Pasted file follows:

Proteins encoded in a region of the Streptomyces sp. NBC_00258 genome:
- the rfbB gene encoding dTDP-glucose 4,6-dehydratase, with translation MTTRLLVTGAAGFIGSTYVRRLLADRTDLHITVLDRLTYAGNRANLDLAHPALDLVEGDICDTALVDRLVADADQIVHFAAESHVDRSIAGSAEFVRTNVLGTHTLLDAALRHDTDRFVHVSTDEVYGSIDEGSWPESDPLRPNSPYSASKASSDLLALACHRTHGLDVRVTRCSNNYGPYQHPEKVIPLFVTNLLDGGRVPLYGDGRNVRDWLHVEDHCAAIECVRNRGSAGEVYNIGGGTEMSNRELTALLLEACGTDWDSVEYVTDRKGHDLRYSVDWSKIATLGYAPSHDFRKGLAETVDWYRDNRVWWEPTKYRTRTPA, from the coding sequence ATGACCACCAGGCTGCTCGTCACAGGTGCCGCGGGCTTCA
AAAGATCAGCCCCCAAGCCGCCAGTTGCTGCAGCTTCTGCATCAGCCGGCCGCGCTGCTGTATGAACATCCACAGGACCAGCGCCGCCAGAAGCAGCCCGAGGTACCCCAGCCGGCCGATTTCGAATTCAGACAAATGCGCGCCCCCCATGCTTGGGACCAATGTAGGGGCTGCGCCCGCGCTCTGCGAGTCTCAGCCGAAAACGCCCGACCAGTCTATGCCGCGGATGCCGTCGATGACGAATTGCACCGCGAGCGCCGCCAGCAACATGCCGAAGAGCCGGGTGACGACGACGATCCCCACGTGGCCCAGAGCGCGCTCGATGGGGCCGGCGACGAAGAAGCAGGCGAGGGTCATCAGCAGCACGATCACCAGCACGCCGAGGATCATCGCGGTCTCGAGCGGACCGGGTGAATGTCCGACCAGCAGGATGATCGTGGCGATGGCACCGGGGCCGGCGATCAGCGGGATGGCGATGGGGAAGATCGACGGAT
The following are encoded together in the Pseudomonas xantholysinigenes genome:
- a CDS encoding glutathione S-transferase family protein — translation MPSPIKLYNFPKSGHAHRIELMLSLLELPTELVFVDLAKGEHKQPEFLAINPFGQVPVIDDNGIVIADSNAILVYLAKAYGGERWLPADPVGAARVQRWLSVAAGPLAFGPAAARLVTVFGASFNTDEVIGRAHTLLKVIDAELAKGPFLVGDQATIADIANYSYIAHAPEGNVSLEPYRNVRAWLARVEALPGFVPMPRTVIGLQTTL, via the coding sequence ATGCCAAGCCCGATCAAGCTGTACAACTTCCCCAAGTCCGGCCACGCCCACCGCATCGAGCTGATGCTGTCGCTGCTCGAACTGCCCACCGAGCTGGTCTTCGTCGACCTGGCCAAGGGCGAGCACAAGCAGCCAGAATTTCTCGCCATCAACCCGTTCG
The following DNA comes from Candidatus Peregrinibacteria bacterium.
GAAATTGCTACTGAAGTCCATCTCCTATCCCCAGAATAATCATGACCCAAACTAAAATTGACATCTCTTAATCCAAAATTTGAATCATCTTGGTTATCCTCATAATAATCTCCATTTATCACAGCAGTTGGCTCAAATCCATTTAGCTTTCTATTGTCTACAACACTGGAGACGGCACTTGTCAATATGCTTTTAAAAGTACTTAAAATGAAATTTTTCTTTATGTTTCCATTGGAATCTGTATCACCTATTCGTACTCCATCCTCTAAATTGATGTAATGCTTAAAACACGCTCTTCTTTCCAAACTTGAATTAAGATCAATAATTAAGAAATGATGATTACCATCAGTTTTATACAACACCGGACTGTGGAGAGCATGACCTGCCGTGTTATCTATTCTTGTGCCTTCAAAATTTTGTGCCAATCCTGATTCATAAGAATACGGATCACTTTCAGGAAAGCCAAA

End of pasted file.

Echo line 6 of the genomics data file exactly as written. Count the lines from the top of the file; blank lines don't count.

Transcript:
The following DNA comes from Candidatus Peregrinibacteria bacterium.